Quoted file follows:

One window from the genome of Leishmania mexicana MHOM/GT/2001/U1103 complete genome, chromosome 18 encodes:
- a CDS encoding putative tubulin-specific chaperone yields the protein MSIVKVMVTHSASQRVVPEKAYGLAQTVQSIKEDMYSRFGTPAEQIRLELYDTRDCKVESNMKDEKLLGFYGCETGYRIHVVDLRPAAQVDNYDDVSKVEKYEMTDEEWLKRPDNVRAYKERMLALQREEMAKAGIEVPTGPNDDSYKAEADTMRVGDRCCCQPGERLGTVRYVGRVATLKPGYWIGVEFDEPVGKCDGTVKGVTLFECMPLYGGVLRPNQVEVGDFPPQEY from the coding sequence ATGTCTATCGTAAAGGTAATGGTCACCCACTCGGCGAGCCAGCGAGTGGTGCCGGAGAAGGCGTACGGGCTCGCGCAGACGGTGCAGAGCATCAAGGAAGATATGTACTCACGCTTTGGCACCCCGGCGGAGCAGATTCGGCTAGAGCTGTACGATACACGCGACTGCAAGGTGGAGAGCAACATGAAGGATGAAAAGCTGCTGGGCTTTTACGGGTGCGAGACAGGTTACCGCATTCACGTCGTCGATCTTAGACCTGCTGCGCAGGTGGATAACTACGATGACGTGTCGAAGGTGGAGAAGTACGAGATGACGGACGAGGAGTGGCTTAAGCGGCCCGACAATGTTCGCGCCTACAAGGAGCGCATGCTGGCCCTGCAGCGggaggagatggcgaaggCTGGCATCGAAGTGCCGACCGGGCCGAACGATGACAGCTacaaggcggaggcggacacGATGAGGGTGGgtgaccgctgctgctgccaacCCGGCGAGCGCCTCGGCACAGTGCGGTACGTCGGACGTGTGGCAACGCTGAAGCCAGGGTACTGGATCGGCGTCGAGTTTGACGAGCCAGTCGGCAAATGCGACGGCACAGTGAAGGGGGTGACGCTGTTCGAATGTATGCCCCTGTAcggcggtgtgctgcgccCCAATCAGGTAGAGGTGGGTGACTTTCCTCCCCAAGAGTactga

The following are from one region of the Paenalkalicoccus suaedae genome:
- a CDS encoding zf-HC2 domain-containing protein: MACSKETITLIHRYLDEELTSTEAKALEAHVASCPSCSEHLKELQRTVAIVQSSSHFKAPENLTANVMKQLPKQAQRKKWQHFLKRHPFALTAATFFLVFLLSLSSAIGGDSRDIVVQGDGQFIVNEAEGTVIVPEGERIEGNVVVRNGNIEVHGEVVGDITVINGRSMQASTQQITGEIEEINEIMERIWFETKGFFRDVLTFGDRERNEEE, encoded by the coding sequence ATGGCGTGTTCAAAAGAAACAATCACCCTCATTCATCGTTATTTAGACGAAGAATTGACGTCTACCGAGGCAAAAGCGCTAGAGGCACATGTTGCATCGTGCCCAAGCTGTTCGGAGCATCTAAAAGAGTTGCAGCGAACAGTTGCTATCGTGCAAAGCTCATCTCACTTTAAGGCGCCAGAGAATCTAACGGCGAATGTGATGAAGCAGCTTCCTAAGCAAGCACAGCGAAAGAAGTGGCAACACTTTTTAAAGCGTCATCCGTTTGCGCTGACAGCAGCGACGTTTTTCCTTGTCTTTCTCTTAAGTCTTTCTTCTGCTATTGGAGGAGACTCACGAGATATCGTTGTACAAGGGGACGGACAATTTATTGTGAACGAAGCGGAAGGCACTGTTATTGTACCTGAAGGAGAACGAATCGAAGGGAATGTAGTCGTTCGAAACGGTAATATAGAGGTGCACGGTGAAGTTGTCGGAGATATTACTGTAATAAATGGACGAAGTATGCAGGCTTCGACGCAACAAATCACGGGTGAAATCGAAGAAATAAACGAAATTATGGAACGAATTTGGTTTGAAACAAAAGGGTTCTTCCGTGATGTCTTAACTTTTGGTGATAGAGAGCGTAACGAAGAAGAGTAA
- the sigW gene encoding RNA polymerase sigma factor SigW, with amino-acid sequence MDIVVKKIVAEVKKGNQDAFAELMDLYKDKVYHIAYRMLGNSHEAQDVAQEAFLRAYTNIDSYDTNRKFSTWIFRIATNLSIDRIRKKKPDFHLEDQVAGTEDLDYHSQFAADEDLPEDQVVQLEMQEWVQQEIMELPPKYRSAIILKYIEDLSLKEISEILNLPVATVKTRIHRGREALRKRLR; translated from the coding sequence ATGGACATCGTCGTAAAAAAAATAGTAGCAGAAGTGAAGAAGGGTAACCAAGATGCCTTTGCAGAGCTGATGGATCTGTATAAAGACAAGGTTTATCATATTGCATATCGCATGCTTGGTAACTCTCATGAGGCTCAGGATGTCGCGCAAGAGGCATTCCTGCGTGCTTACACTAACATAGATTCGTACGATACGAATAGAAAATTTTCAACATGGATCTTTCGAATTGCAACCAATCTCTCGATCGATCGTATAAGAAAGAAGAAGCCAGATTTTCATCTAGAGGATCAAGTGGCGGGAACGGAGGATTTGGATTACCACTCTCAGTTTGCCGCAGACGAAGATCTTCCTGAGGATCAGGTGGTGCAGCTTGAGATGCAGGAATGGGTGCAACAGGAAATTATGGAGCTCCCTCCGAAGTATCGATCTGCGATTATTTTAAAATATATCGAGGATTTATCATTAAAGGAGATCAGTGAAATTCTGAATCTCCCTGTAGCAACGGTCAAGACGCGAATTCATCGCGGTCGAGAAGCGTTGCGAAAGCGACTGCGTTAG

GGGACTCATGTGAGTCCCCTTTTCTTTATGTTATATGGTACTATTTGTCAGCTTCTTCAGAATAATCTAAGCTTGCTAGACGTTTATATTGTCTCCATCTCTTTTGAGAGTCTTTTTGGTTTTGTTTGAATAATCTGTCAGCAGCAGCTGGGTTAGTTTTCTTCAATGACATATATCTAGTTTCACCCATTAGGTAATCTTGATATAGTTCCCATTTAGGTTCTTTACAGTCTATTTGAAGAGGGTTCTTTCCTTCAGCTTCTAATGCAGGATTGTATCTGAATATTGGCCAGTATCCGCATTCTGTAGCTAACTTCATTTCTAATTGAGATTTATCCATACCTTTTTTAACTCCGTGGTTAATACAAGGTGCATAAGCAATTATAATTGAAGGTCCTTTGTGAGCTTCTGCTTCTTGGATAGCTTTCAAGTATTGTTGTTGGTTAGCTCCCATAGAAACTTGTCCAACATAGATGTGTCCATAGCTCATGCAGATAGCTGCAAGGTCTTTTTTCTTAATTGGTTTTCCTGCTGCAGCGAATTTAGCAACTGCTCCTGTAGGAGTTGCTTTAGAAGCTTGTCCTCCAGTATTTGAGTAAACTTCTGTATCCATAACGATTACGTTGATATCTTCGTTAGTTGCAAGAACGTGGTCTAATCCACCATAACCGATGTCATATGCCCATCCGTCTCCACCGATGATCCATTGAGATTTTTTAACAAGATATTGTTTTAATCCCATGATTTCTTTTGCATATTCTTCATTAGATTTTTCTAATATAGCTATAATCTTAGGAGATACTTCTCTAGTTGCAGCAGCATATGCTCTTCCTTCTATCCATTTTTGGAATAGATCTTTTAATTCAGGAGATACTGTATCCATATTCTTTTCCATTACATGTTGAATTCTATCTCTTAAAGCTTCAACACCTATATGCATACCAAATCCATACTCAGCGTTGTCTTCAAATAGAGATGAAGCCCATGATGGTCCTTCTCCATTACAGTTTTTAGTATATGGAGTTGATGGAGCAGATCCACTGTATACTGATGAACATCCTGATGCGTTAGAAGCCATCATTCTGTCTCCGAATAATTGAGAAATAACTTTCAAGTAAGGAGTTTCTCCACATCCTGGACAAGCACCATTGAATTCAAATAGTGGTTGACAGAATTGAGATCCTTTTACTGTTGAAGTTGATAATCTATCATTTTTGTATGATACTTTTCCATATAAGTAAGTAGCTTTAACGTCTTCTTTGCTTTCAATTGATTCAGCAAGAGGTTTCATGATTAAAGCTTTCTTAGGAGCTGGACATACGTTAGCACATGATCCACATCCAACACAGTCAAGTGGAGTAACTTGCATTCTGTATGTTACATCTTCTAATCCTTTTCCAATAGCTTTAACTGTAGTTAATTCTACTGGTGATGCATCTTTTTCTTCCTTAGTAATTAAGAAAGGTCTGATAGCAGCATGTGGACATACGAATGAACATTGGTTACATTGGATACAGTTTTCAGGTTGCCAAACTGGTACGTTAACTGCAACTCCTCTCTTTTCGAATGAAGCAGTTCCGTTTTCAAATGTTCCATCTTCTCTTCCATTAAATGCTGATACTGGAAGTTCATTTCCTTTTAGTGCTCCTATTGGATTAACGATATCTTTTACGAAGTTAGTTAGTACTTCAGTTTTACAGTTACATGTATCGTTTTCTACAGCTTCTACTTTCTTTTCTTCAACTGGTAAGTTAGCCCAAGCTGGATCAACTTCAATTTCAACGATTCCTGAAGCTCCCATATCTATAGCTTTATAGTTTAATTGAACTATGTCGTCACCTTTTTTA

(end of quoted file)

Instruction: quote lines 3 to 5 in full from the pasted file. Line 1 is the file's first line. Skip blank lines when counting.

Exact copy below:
The following are from one region of the Paenalkalicoccus suaedae genome:
- a CDS encoding zf-HC2 domain-containing protein: MACSKETITLIHRYLDEELTSTEAKALEAHVASCPSCSEHLKELQRTVAIVQSSSHFKAPENLTANVMKQLPKQAQRKKWQHFLKRHPFALTAATFFLVFLLSLSSAIGGDSRDIVVQGDGQFIVNEAEGTVIVPEGERIEGNVVVRNGNIEVHGEVVGDITVINGRSMQASTQQITGEIEEINEIMERIWFETKGFFRDVLTFGDRERNEEE, encoded by the coding sequence ATGGCGTGTTCAAAAGAAACAATCACCCTCATTCATCGTTATTTAGACGAAGAATTGACGTCTACCGAGGCAAAAGCGCTAGAGGCACATGTTGCATCGTGCCCAAGCTGTTCGGAGCATCTAAAAGAGTTGCAGCGAACAGTTGCTATCGTGCAAAGCTCATCTCACTTTAAGGCGCCAGAGAATCTAACGGCGAATGTGATGAAGCAGCTTCCTAAGCAAGCACAGCGAAAGAAGTGGCAACACTTTTTAAAGCGTCATCCGTTTGCGCTGACAGCAGCGACGTTTTTCCTTGTCTTTCTCTTAAGTCTTTCTTCTGCTATTGGAGGAGACTCACGAGATATCGTTGTACAAGGGGACGGACAATTTATTGTGAACGAAGCGGAAGGCACTGTTATTGTACCTGAAGGAGAACGAATCGAAGGGAATGTAGTCGTTCGAAACGGTAATATAGAGGTGCACGGTGAAGTTGTCGGAGATATTACTGTAATAAATGGACGAAGTATGCAGGCTTCGACGCAACAAATCACGGGTGAAATCGAAGAAATAAACGAAATTATGGAACGAATTTGGTTTGAAACAAAAGGGTTCTTCCGTGATGTCTTAACTTTTGGTGATAGAGAGCGTAACGAAGAAGAGTAA
- the sigW gene encoding RNA polymerase sigma factor SigW, with amino-acid sequence MDIVVKKIVAEVKKGNQDAFAELMDLYKDKVYHIAYRMLGNSHEAQDVAQEAFLRAYTNIDSYDTNRKFSTWIFRIATNLSIDRIRKKKPDFHLEDQVAGTEDLDYHSQFAADEDLPEDQVVQLEMQEWVQQEIMELPPKYRSAIILKYIEDLSLKEISEILNLPVATVKTRIHRGREALRKRLR; translated from the coding sequence ATGGACATCGTCGTAAAAAAAATAGTAGCAGAAGTGAAGAAGGGTAACCAAGATGCCTTTGCAGAGCTGATGGATCTGTATAAAGACAAGGTTTATCATATTGCATATCGCATGCTTGGTAACTCTCATGAGGCTCAGGATGTCGCGCAAGAGGCATTCCTGCGTGCTTACACTAACATAGATTCGTACGATACGAATAGAAAATTTTCAACATGGATCTTTCGAATTGCAACCAATCTCTCGATCGATCGTATAAGAAAGAAGAAGCCAGATTTTCATCTAGAGGATCAAGTGGCGGGAACGGAGGATTTGGATTACCACTCTCAGTTTGCCGCAGACGAAGATCTTCCTGAGGATCAGGTGGTGCAGCTTGAGATGCAGGAATGGGTGCAACAGGAAATTATGGAGCTCCCTCCGAAGTATCGATCTGCGATTATTTTAAAATATATCGAGGATTTATCATTAAAGGAGATCAGTGAAATTCTGAATCTCCCTGTAGCAACGGTCAAGACGCGAATTCATCGCGGTCGAGAAGCGTTGCGAAAGCGACTGCGTTAG